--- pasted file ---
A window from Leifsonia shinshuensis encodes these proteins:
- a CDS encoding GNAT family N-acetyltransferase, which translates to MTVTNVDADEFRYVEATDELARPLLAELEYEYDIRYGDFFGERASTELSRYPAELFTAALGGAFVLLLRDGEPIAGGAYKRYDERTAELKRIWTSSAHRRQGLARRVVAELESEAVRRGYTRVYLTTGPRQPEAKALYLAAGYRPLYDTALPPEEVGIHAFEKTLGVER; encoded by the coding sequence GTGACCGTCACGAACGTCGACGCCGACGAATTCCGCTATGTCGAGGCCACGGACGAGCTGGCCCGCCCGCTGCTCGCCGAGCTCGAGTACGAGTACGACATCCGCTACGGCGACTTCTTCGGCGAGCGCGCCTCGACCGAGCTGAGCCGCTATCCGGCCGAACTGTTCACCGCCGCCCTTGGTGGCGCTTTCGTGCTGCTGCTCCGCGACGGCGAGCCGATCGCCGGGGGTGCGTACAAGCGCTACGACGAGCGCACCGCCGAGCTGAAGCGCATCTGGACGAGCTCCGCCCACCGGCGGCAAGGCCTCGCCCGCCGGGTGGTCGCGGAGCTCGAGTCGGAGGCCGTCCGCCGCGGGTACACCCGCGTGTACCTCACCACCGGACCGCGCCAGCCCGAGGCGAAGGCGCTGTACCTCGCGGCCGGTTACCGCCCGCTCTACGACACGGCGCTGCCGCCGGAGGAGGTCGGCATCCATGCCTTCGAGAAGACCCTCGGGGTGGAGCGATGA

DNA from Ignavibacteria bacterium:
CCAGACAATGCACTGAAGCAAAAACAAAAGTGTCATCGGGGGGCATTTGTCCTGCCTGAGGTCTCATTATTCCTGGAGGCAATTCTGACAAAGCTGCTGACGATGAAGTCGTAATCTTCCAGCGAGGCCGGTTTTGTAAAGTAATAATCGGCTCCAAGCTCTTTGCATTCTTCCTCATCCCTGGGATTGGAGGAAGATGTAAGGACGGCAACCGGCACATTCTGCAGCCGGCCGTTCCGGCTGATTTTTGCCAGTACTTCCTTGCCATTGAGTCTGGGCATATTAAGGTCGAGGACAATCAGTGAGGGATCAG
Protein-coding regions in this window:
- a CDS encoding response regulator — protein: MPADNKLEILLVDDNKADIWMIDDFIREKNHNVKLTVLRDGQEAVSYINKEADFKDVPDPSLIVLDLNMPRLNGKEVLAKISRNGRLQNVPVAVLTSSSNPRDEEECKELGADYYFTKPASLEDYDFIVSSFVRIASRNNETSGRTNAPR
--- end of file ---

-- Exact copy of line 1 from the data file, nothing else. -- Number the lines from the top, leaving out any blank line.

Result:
A window from Leifsonia shinshuensis encodes these proteins: